Etch a Brass Pendant




Introduction: Etch a Brass Pendant

About: Fabriken is swedens first makerspace and now we're at Malmö Makerspace

Here at FBRKN we are playing around with our new etching tank and our laser cutter/engraver and thought we'd make an Instructable out of what we found out.

Join us in making your personalised jewellery. In this Instructable we show how you make a pendant for a necklace and a pin using two different techniques.

Step 1: SAFETY

This Instructable uses corrosive chemicals to etch the metal. Use safety glasses and gloves, if any of the solution or chemicals get in your eyes rinse with plenty of water and contact a doctor.

The reaction also may produce small amounts of hydrogen gas so do the etching in a well ventilated area.

The etching solution is corrosive and toxic to consume, but it is ok to pour small amounts out in the sink (in Sweden) since the water plants will clean it up.

Step 2: Gather Your Materials and Tools

For this Instructable you will need:

1 Etching tank or plastic/glass/ceramic container DO NOT USE METAL

Etching powder (we used etching powder for PCBs which is Hydrogen peroxide)

Safety glasses

Plastic gloves


1 Piece of metal (brass, copper, aluminium will work, the size depending on your pendant)

Acrylic spray paint


Metal shears

Pen with waterproof ink

Fine sanding paper

Polishing wheel

Laser engraver

1 small ring

1 leather strap or chain

Step 3: Spray Paint Your Metal

Begin with cleaning both sides of your metal sheet with acetone so that you don't have any grease or smudges on it.

If you are using the laser engraver to make the pattern of your pendant spray paint both sides of the metal.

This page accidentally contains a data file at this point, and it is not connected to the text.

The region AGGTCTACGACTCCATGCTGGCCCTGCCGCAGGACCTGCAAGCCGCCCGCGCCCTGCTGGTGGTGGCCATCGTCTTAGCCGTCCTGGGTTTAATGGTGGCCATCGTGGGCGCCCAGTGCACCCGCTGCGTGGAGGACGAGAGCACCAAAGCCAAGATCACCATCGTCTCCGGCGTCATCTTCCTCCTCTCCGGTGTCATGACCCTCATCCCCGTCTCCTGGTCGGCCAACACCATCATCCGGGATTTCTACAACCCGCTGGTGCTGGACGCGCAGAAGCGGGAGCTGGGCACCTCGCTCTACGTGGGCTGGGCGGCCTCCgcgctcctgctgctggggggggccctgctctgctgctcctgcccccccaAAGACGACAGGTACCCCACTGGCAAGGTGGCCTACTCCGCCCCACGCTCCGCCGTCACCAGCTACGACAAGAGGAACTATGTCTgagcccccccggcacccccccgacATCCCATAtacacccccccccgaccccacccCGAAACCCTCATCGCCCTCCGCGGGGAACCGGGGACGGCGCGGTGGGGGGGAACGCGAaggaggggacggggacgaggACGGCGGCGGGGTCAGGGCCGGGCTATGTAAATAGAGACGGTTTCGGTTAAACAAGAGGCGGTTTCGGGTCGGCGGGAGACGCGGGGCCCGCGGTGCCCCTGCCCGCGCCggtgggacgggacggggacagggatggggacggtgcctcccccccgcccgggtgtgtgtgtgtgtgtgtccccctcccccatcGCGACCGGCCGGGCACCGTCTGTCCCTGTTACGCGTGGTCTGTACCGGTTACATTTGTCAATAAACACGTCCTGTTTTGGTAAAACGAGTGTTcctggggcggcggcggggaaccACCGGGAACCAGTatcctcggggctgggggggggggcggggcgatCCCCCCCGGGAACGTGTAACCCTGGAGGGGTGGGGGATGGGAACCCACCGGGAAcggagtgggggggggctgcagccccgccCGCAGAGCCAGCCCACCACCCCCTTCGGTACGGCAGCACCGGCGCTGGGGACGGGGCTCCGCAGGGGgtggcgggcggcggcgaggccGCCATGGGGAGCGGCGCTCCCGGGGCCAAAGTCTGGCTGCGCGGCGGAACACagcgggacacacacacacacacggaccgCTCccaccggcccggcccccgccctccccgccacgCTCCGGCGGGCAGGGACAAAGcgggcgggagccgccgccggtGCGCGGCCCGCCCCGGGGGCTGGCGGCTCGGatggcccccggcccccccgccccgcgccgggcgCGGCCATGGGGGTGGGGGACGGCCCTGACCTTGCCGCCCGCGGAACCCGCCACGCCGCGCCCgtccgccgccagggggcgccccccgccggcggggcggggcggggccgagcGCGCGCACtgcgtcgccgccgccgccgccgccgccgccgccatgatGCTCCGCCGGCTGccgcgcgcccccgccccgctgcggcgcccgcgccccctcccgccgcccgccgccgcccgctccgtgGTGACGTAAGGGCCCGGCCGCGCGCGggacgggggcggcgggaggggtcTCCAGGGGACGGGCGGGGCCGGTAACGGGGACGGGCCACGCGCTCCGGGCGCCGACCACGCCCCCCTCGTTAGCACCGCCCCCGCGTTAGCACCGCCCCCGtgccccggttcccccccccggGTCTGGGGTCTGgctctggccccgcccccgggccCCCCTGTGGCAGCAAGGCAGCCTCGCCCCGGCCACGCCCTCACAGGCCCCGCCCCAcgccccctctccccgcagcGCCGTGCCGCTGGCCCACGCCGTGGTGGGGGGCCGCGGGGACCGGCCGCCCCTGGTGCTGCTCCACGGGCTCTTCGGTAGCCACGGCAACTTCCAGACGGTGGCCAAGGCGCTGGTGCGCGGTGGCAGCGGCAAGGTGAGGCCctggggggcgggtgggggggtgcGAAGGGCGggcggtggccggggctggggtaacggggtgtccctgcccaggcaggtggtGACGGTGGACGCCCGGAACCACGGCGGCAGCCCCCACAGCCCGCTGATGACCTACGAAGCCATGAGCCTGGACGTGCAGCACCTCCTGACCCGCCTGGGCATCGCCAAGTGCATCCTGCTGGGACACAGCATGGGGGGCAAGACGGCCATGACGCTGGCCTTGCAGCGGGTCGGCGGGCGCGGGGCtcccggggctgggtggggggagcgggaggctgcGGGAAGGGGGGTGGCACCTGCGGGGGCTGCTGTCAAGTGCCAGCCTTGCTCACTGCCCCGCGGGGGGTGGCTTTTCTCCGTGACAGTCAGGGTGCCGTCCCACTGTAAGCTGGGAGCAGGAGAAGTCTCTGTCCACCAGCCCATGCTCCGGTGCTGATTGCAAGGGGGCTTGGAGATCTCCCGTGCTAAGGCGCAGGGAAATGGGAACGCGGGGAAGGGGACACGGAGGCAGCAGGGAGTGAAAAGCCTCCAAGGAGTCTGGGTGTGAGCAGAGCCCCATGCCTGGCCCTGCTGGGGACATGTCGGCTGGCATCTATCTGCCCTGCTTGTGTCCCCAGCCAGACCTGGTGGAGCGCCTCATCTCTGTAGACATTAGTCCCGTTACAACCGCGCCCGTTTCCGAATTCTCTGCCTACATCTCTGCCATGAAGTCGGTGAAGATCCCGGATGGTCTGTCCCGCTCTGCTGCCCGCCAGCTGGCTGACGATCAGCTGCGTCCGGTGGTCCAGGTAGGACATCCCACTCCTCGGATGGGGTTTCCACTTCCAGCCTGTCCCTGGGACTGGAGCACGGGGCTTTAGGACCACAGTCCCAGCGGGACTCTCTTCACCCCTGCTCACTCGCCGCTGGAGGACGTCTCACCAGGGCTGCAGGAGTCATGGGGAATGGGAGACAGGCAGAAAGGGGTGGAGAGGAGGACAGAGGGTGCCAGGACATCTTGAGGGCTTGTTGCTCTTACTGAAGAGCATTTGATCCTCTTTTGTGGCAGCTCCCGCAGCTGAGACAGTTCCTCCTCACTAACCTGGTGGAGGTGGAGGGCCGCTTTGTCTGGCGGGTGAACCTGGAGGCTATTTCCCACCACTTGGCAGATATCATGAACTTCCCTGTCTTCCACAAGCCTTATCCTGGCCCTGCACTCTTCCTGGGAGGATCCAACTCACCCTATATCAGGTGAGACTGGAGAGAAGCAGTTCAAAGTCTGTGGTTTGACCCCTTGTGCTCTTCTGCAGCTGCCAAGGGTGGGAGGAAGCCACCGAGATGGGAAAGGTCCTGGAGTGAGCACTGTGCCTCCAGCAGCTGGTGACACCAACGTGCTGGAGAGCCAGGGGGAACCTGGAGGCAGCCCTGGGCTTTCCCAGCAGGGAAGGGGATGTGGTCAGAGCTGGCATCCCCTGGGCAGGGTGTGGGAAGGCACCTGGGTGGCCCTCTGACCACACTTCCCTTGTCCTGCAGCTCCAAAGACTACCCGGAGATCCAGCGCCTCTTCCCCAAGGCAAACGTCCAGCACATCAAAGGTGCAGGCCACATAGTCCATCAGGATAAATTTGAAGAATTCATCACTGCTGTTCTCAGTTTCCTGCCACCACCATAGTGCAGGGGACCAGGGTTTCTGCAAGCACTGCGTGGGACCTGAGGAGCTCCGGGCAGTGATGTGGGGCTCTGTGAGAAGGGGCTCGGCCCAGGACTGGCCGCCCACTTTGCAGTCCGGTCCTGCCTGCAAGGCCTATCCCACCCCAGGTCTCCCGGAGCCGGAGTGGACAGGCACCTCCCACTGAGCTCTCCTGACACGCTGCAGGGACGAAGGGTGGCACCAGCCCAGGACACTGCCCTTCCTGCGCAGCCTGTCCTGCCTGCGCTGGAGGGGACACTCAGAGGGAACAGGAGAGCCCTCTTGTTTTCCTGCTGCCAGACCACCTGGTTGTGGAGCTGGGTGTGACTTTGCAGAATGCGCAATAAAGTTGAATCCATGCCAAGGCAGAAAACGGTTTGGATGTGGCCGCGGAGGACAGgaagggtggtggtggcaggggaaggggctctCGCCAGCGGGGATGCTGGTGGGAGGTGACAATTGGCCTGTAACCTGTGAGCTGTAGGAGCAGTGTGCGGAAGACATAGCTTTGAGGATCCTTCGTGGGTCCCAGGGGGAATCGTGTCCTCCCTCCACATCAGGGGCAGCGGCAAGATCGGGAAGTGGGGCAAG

If you want to draw the pattern with a pen only paint one side with the spray paint and the draw your pendant with the pen on the non painted side. We found two pens that worked on the metal, one was a laundry pen and the other one was a permanent marker with a thin tip. Make sure that they stick on the metal and are water proof when they have dried.

Step 4: Laser Engrave

Make the file for the laser engraver in Illustrator or the program you usually use and upload it to the laser engraver. Then engrave the metal to remove the acrylic paint. With our laser engraver we need to pas over the area twice.

When done use a mild soap or dish washing detergent to remove residues and clean the metal. DO NOT use acetone since it will also remove the paint.

Step 5: Cut It Out

Cut out the pieces and make sure you cut outside the outer lines leaving a small edge around the finished piece.

Step 6: Etching

Mix your etching powder with water and pour it in the tank or bowl.

Lower the metal pieced down and the etching will start. If you are using an etching tank it usually comes with an air pump that mixes the solution but if you are using another container without a pump you need to stir the solution every five minutes to get an even etch.

In our case we let the pieces etch for about an hour to get the result we wanted. Depending on the concentration of your solution you might want to etch it for a longer our shorter time. Take up the pieces from the solution and check from time to time until you are satisfied with the result.

Step 7: Sanding

When done with the etching sand the edges and round them of with the fine sand paper to remove sharp edges.

Step 8: Acetone Time!

Use acetone to remove the paint and marker from your pieces, don't forget the back.

Drill a small hole in the pendant for a ring and the strap, and gently sand the edges of the hole to remove sharp edges. If you like you can now polish the pieces on the polishing wheel to make them really shiny.

Put a small ring in the hole and you're done!

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    8 Discussions


    5 years ago

    I'm Swedish too, are you sure that your etching powder is hydrogen peroxide? This only comes as a liquid, never a powder.


    Reply 5 years ago on Introduction

    You are quite right, I did use etching power (as stated in the guide) it isn't hydrogen peroxide but the active solution is.


    5 years ago

    Nice. I have been doing a lot of etching lately using electrolysis. It's really fun what you can do.


    Reply 5 years ago on Introduction

    Yes it is!
    The electrolysis is a bit more complicated but at the same time easier depending on what you do. We are having ideas about working with plating metal with electrolysis based on the residues from the etching. In a way cleaning our waste and making stuff at the same time.